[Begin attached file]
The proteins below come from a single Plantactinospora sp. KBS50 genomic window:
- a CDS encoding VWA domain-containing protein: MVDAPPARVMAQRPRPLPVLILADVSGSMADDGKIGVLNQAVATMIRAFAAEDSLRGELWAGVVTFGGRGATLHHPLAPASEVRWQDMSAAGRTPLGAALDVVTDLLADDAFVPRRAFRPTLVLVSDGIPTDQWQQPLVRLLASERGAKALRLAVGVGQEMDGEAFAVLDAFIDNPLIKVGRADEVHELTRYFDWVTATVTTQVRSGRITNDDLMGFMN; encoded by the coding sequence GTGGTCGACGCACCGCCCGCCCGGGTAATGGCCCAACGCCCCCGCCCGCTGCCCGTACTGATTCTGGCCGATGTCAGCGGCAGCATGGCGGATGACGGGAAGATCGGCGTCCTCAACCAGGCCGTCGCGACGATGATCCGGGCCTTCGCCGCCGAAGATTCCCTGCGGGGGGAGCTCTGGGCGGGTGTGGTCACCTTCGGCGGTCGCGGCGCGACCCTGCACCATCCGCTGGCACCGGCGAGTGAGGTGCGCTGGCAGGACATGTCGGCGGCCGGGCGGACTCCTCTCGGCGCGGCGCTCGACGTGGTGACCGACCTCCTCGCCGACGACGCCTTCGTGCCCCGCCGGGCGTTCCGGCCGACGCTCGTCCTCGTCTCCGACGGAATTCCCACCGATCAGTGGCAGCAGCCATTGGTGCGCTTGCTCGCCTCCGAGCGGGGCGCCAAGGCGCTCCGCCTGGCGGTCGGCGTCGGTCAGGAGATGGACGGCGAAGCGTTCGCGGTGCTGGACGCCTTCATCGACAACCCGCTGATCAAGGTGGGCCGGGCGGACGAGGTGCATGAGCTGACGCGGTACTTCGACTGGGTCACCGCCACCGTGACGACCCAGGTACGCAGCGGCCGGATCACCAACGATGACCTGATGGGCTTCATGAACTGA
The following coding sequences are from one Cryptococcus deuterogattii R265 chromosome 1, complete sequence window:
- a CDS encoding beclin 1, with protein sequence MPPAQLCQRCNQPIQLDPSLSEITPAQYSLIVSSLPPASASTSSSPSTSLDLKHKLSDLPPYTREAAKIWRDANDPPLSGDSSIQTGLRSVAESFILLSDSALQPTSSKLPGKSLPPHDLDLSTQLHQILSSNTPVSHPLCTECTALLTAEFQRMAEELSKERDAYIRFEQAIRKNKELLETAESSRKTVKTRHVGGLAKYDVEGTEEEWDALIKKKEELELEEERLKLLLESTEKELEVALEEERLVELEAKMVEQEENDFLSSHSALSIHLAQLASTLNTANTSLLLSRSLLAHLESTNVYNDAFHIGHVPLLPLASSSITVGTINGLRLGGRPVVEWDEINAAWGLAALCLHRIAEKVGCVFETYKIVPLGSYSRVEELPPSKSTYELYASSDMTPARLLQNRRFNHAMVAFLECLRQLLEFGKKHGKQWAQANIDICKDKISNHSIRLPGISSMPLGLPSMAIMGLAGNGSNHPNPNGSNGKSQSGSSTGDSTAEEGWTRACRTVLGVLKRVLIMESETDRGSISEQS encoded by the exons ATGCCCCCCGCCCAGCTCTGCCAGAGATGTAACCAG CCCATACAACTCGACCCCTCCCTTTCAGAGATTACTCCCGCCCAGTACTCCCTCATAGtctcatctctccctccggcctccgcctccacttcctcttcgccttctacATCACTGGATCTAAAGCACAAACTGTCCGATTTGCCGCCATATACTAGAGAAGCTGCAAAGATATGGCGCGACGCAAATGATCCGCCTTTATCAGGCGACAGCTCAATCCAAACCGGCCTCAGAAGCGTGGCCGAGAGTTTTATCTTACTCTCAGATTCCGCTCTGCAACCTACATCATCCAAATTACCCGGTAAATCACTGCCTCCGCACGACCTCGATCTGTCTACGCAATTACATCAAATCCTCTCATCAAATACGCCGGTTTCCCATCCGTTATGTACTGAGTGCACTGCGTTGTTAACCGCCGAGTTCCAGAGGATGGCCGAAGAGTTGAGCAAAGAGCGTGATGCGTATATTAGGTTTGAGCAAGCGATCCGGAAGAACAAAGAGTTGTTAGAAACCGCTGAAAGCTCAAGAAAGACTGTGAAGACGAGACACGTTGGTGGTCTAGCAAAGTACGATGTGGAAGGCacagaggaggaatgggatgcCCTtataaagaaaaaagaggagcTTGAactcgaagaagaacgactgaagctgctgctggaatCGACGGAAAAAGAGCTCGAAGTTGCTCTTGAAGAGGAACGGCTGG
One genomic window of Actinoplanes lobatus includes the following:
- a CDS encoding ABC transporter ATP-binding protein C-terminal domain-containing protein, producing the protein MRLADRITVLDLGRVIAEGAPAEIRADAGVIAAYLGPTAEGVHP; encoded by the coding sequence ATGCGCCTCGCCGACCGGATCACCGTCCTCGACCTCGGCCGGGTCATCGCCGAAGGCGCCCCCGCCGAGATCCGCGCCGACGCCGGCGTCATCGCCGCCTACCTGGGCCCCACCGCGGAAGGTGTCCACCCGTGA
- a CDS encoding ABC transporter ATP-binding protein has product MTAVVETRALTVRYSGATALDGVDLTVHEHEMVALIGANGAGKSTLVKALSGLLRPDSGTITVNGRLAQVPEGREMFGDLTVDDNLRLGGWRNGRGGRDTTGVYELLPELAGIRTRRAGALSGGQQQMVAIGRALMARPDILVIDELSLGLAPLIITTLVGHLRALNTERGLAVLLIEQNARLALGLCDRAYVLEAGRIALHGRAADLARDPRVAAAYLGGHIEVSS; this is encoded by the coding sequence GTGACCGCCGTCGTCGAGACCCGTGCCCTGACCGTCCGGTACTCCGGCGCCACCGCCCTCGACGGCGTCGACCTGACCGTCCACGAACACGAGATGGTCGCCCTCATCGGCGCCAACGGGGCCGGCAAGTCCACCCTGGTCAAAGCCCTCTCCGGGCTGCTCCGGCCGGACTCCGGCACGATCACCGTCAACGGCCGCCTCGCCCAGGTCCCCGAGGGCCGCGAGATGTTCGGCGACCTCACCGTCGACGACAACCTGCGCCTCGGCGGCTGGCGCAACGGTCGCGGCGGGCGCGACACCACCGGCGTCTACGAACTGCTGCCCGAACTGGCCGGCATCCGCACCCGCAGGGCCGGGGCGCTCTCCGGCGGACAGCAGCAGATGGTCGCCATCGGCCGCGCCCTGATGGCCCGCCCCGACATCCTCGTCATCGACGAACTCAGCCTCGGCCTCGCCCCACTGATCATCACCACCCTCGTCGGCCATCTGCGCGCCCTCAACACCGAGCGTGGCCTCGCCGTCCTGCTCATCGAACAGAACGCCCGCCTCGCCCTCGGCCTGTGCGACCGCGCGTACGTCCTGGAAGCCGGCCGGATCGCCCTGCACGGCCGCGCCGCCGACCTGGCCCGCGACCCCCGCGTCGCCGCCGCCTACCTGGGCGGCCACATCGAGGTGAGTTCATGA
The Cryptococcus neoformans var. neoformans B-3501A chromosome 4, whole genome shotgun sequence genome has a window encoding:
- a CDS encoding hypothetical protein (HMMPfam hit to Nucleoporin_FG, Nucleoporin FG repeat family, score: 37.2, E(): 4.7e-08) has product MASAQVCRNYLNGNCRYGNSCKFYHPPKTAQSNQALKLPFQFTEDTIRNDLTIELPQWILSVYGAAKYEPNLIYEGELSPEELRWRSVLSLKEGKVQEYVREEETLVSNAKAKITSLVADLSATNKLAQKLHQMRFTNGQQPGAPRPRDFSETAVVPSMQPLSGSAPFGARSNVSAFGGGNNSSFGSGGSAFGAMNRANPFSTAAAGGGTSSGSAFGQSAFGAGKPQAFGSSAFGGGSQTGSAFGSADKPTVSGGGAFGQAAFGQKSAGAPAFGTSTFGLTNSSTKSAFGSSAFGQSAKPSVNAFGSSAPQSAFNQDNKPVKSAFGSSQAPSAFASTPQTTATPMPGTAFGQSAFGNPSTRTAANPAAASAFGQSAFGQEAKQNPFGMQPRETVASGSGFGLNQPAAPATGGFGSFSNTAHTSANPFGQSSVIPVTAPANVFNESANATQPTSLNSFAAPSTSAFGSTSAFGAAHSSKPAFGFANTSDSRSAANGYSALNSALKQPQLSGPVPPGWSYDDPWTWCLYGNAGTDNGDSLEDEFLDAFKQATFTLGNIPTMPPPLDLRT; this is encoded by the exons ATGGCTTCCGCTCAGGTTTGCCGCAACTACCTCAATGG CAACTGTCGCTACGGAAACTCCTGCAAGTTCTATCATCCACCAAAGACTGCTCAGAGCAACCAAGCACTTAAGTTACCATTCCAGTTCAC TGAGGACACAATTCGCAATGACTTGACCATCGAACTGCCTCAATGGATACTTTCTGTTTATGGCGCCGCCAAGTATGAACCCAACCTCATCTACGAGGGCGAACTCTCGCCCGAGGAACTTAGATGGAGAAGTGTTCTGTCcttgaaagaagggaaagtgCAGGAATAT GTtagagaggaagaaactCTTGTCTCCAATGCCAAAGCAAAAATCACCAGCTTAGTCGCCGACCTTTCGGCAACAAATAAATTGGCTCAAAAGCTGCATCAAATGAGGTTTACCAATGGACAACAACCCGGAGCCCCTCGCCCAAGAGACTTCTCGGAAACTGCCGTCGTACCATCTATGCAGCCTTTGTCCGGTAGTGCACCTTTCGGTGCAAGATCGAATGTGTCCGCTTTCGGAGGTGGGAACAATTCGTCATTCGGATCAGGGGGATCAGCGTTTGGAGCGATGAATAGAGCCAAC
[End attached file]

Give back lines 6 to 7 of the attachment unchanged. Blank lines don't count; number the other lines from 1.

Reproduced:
- a CDS encoding ABC transporter ATP-binding protein C-terminal domain-containing protein, producing the protein MRLADRITVLDLGRVIAEGAPAEIRADAGVIAAYLGPTAEGVHP; encoded by the coding sequence ATGCGCCTCGCCGACCGGATCACCGTCCTCGACCTCGGCCGGGTCATCGCCGAAGGCGCCCCCGCCGAGATCCGCGCCGACGCCGGCGTCATCGCCGCCTACCTGGGCCCCACCGCGGAAGGTGTCCACCCGTGA
- a CDS encoding ABC transporter ATP-binding protein has product MTAVVETRALTVRYSGATALDGVDLTVHEHEMVALIGANGAGKSTLVKALSGLLRPDSGTITVNGRLAQVPEGREMFGDLTVDDNLRLGGWRNGRGGRDTTGVYELLPELAGIRTRRAGALSGGQQQMVAIGRALMARPDILVIDELSLGLAPLIITTLVGHLRALNTERGLAVLLIEQNARLALGLCDRAYVLEAGRIALHGRAADLARDPRVAAAYLGGHIEVSS; this is encoded by the coding sequence GTGACCGCCGTCGTCGAGACCCGTGCCCTGACCGTCCGGTACTCCGGCGCCACCGCCCTCGACGGCGTCGACCTGACCGTCCACGAACACGAGATGGTCGCCCTCATCGGCGCCAACGGGGCCGGCAAGTCCACCCTGGTCAAAGCCCTCTCCGGGCTGCTCCGGCCGGACTCCGGCACGATCACCGTCAACGGCCGCCTCGCCCAGGTCCCCGAGGGCCGCGAGATGTTCGGCGACCTCACCGTCGACGACAACCTGCGCCTCGGCGGCTGGCGCAACGGTCGCGGCGGGCGCGACACCACCGGCGTCTACGAACTGCTGCCCGAACTGGCCGGCATCCGCACCCGCAGGGCCGGGGCGCTCTCCGGCGGACAGCAGCAGATGGTCGCCATCGGCCGCGCCCTGATGGCCCGCCCCGACATCCTCGTCATCGACGAACTCAGCCTCGGCCTCGCCCCACTGATCATCACCACCCTCGTCGGCCATCTGCGCGCCCTCAACACCGAGCGTGGCCTCGCCGTCCTGCTCATCGAACAGAACGCCCGCCTCGCCCTCGGCCTGTGCGACCGCGCGTACGTCCTGGAAGCCGGCCGGATCGCCCTGCACGGCCGCGCCGCCGACCTGGCCCGCGACCCCCGCGTCGCCGCCGCCTACCTGGGCGGCCACATCGAGGTGAGTTCATGA